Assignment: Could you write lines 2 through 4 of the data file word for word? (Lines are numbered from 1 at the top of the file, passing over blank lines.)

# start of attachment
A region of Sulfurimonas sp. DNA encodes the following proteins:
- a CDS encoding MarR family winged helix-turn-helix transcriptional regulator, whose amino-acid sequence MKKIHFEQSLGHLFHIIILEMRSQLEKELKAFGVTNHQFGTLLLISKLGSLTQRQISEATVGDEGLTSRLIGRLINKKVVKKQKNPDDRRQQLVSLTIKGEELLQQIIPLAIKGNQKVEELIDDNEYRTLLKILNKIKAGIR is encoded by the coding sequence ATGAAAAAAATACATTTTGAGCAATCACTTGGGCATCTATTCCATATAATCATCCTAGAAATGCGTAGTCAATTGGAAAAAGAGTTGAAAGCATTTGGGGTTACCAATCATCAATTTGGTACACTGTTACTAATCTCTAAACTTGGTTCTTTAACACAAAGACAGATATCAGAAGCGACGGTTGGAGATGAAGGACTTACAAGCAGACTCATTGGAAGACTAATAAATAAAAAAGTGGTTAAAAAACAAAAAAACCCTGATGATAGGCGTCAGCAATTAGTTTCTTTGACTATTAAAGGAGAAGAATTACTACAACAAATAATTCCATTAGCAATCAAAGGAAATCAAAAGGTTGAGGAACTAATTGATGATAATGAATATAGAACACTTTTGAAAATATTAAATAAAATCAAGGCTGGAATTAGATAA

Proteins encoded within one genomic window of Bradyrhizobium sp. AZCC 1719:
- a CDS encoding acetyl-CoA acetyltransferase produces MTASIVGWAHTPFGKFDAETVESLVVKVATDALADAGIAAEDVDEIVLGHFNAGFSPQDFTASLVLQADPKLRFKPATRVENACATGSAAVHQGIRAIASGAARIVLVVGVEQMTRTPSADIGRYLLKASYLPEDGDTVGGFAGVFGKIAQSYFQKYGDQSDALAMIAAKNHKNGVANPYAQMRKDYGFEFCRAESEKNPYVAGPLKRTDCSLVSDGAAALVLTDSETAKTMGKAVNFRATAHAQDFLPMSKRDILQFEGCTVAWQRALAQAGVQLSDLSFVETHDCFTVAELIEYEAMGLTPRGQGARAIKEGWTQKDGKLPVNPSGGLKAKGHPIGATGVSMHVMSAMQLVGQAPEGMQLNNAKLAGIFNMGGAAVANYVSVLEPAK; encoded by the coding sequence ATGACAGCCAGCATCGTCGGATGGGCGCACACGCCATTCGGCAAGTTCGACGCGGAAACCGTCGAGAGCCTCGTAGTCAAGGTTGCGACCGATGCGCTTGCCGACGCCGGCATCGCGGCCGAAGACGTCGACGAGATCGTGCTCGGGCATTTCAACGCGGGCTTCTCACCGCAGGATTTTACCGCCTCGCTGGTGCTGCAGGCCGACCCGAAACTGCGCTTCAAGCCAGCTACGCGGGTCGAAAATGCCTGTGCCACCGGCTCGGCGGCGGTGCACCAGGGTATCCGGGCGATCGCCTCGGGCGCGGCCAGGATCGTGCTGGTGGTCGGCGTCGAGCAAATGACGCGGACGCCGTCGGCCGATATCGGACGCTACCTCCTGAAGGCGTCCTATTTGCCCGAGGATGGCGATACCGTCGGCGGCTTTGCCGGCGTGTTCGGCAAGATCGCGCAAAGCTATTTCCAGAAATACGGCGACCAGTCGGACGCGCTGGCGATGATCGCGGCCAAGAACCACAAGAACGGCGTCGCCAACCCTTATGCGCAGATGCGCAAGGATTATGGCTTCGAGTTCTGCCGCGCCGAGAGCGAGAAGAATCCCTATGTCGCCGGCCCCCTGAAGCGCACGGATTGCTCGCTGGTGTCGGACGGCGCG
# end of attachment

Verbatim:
- a CDS encoding MarR family winged helix-turn-helix transcriptional regulator, whose amino-acid sequence MKKIHFEQSLGHLFHIIILEMRSQLEKELKAFGVTNHQFGTLLLISKLGSLTQRQISEATVGDEGLTSRLIGRLINKKVVKKQKNPDDRRQQLVSLTIKGEELLQQIIPLAIKGNQKVEELIDDNEYRTLLKILNKIKAGIR is encoded by the coding sequence ATGAAAAAAATACATTTTGAGCAATCACTTGGGCATCTATTCCATATAATCATCCTAGAAATGCGTAGTCAATTGGAAAAAGAGTTGAAAGCATTTGGGGTTACCAATCATCAATTTGGTACACTGTTACTAATCTCTAAACTTGGTTCTTTAACACAAAGACAGATATCAGAAGCGACGGTTGGAGATGAAGGACTTACAAGCAGACTCATTGGAAGACTAATAAATAAAAAAGTGGTTAAAAAACAAAAAAACCCTGATGATAGGCGTCAGCAATTAGTTTCTTTGACTATTAAAGGAGAAGAATTACTACAACAAATAATTCCATTAGCAATCAAAGGAAATCAAAAGGTTGAGGAACTAATTGATGATAATGAATATAGAACACTTTTGAAAATATTAAATAAAATCAAGGCTGGAATTAGATAA

Proteins encoded within one genomic window of Bradyrhizobium sp. AZCC 1719:
- a CDS encoding acetyl-CoA acetyltransferase produces MTASIVGWAHTPFGKFDAETVESLVVKVATDALADAGIAAEDVDEIVLGHFNAGFSPQDFTASLVLQADPKLRFKPATRVENACATGSAAVHQGIRAIASGAARIVLVVGVEQMTRTPSADIGRYLLKASYLPEDGDTVGGFAGVFGKIAQSYFQKYGDQSDALAMIAAKNHKNGVANPYAQMRKDYGFEFCRAESEKNPYVAGPLKRTDCSLVSDGAAALVLTDSETAKTMGKAVNFRATAHAQDFLPMSKRDILQFEGCTVAWQRALAQAGVQLSDLSFVETHDCFTVAELIEYEAMGLTPRGQGARAIKEGWTQKDGKLPVNPSGGLKAKGHPIGATGVSMHVMSAMQLVGQAPEGMQLNNAKLAGIFNMGGAAVANYVSVLEPAK; encoded by the coding sequence ATGACAGCCAGCATCGTCGGATGGGCGCACACGCCATTCGGCAAGTTCGACGCGGAAACCGTCGAGAGCCTCGTAGTCAAGGTTGCGACCGATGCGCTTGCCGACGCCGGCATCGCGGCCGAAGACGTCGACGAGATCGTGCTCGGGCATTTCAACGCGGGCTTCTCACCGCAGGATTTTACCGCCTCGCTGGTGCTGCAGGCCGACCCGAAACTGCGCTTCAAGCCAGCTACGCGGGTCGAAAATGCCTGTGCCACCGGCTCGGCGGCGGTGCACCAGGGTATCCGGGCGATCGCCTCGGGCGCGGCCAGGATCGTGCTGGTGGTCGGCGTCGAGCAAATGACGCGGACGCCGTCGGCCGATATCGGACGCTACCTCCTGAAGGCGTCCTATTTGCCCGAGGATGGCGATACCGTCGGCGGCTTTGCCGGCGTGTTCGGCAAGATCGCGCAAAGCTATTTCCAGAAATACGGCGACCAGTCGGACGCGCTGGCGATGATCGCGGCCAAGAACCACAAGAACGGCGTCGCCAACCCTTATGCGCAGATGCGCAAGGATTATGGCTTCGAGTTCTGCCGCGCCGAGAGCGAGAAGAATCCCTATGTCGCCGGCCCCCTGAAGCGCACGGATTGCTCGCTGGTGTCGGACGGCGCG